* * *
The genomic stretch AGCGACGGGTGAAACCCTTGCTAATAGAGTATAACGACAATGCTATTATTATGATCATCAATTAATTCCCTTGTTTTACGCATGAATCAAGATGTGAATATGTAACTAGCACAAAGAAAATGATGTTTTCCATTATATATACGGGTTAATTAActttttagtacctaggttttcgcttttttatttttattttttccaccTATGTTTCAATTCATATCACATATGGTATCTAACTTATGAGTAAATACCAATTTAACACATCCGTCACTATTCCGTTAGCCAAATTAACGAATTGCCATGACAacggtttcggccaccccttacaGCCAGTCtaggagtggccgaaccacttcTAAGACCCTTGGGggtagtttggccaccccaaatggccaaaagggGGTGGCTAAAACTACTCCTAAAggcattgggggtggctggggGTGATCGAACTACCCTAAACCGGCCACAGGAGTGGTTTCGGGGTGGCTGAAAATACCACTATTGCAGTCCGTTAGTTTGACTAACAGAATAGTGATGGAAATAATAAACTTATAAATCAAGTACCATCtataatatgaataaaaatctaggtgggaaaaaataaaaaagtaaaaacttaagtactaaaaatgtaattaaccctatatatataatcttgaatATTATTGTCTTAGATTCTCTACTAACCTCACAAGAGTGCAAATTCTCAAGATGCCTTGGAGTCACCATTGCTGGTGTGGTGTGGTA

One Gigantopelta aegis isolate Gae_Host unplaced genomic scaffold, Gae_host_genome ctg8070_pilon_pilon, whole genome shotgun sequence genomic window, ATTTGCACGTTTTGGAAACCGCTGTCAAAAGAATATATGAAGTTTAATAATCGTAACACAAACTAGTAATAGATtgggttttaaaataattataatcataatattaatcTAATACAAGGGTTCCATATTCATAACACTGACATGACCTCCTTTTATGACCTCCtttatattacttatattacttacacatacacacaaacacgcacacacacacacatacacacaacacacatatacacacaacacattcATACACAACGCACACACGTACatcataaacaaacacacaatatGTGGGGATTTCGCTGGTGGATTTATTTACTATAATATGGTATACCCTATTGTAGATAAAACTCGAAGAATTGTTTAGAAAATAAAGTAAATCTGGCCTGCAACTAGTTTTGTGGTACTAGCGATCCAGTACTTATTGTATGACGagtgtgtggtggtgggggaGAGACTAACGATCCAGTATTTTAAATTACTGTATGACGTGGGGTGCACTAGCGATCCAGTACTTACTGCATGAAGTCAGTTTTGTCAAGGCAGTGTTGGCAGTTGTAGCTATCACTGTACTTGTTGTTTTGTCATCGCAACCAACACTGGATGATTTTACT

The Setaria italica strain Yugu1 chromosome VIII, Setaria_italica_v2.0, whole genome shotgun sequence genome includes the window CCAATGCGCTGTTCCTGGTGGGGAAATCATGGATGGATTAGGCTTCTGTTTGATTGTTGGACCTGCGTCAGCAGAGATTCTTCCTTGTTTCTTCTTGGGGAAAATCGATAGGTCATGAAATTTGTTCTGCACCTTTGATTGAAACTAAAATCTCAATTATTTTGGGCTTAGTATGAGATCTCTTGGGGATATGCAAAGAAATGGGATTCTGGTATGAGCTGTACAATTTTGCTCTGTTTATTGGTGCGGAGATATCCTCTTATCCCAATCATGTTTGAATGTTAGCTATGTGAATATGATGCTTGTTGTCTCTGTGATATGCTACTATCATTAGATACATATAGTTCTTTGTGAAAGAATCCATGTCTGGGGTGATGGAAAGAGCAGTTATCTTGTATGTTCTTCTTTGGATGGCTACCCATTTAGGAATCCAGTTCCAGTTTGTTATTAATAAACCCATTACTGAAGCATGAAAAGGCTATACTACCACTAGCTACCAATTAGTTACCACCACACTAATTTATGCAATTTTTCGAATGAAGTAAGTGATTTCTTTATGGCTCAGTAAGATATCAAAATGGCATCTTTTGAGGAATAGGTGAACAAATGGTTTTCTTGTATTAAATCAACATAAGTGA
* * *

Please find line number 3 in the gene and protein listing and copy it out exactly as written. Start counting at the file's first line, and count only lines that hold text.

The Setaria italica strain Yugu1 chromosome VIII, Setaria_italica_v2.0, whole genome shotgun sequence genome includes the window CCAATGCGCTGTTCCTGGTGGGGAAATCATGGATGGATTAGGCTTCTGTTTGATTGTTGGACCTGCGTCAGCAGAGATTCTTCCTTGTTTCTTCTTGGGGAAAATCGATAGGTCATGAAATTTGTTCTGCACCTTTGATTGAAACTAAAATCTCAATTATTTTGGGCTTAGTATGAGATCTCTTGGGGATATGCAAAGAAATGGGATTCTGGTATGAGCTGTACAATTTTGCTCTGTTTATTGGTGCGGAGATATCCTCTTATCCCAATCATGTTTGAATGTTAGCTATGTGAATATGATGCTTGTTGTCTCTGTGATATGCTACTATCATTAGATACATATAGTTCTTTGTGAAAGAATCCATGTCTGGGGTGATGGAAAGAGCAGTTATCTTGTATGTTCTTCTTTGGATGGCTACCCATTTAGGAATCCAGTTCCAGTTTGTTATTAATAAACCCATTACTGAAGCATGAAAAGGCTATACTACCACTAGCTACCAATTAGTTACCACCACACTAATTTATGCAATTTTTCGAATGAAGTAAGTGATTTCTTTATGGCTCAGTAAGATATCAAAATGGCATCTTTTGAGGAATAGGTGAACAAATGGTTTTCTTGTATTAAATCAACATAAGTGA